6. "Heavenly Creatures" (1994)
Years before he brought to life orcs and giant apes, director Peter Jackson tackled another kind of monster in the real-life story of two 1950s New Zealand girls who murder the mother who forbids them to see each other when their close friendship becomes too obsessive. In her first film role, Kate Winslet plays the daughter who takes a brick to her mother's head — 45 times. Jackson, following up his gore-fest horror film "Braindead," crafts a movie that's part Merchant Ivory, part Martin Scorsese.

5. "Dog Day Afternoon" (1975)
Sidney Lumet directs Al Pacino in arguably his best role as Sonny Wortzik, a man who attempts to rob a bank to pay for his lover's sex-change operation, only to have everything go wrong on a sweltering New York summer day. As a police standoff drags on for 14 hours, the throng of onlookers begins to root for Sonny as a champion of the oppressed. While it sounds like this is one of those "based on a true story" flicks that plays fast and loose with the details for dramatic impact, it actually hews very closely to the actual events of the robbery.

4. "Rope" (1948) and "Compulsion" (1959)
The Leopold & Loeb murder case was one of the most notorious crimes of the early 20th century. In 1924, two wealthy law students kidnapped and killed a 14-year-old neighbor merely to prove their professed Nietzschean superiority. Their subsequent trial (during which it was revealed they were lovers) caused a media frenzy, and the story inspired dozens of works of fiction. While Alfred Hitchcock's "Rope" is merely inspired by the events (turning the killers into two Manhattan students who strangle a friend right before a dinner party), it's a riveting portrait of narcissism. Hitch (no stranger to sublimated urges) paints almost every character (not just the killers) with black swaths of self-absorption, forcing the audience to consider the ease with which we all say we'd like to kill someone for the mildest infraction. "Compulsion" (which changes the names of the actual parties while mostly sticking to the details) is concerned more with the trial, with Orson Welles playing the stand-in for defense attorney Clarence Darrow. The movie has an oddly anachronistic style, never quite evoking the time period, but it is buoyed by some fine performances. More permissive times would allow 1992's "Swoon," which was more about the relationship between the two killers.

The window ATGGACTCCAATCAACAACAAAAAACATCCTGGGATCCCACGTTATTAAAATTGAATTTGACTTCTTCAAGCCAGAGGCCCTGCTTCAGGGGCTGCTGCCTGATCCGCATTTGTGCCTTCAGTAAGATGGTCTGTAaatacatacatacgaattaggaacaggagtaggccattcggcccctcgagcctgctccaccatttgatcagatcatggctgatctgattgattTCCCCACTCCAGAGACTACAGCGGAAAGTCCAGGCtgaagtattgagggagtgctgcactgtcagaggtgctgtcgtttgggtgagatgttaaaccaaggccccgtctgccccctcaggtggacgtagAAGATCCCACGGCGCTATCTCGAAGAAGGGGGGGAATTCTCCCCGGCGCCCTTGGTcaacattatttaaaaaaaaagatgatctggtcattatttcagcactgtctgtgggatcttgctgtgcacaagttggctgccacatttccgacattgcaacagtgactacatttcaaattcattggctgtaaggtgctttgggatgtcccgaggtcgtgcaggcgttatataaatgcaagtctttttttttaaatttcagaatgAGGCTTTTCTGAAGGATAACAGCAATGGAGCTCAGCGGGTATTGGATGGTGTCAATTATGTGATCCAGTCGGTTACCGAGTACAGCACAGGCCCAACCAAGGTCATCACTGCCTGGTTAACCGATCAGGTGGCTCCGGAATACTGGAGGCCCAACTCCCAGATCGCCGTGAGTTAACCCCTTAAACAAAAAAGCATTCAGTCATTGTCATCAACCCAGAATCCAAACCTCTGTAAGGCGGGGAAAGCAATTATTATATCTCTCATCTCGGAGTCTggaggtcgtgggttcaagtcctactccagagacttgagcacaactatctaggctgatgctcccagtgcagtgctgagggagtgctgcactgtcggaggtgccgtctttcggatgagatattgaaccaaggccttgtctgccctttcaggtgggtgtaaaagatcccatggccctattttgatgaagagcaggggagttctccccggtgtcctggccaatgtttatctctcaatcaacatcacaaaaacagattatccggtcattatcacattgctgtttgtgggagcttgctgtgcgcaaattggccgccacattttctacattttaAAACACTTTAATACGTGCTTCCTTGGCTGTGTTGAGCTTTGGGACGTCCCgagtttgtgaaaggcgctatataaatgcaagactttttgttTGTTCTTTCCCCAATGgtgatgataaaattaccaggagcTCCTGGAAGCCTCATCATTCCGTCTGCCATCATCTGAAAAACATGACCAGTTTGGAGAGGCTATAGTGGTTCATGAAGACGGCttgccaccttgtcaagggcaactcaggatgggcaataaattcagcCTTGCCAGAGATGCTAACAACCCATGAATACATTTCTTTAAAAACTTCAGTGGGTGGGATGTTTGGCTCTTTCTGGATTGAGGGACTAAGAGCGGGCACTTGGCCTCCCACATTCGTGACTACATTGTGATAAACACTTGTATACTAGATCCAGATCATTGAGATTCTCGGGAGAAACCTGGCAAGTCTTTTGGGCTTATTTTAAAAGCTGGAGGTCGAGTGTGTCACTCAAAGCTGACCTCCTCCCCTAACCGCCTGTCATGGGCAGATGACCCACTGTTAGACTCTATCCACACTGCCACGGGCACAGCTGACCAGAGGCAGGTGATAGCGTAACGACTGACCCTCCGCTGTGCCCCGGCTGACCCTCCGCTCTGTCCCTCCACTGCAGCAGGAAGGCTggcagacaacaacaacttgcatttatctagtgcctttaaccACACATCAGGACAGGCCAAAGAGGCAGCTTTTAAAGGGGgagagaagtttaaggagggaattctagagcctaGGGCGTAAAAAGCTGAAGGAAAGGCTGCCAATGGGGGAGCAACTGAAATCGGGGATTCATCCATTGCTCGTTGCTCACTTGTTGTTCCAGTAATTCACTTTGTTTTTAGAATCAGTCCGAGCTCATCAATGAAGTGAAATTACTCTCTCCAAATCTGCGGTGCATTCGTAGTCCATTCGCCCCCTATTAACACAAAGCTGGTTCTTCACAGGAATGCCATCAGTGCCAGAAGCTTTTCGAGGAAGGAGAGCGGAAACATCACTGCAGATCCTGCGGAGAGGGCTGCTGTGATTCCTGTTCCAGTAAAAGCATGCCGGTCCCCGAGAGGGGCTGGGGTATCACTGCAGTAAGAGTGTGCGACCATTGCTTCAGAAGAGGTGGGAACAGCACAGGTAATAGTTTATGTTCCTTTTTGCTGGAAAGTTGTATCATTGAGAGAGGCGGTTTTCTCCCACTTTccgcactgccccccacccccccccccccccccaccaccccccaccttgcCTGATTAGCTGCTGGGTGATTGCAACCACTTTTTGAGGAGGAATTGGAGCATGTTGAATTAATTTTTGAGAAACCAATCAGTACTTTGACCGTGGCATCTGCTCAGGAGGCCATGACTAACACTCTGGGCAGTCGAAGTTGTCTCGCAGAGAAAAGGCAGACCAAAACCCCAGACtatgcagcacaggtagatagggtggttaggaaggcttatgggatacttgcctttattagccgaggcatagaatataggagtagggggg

3. "All the President's Men" (1976)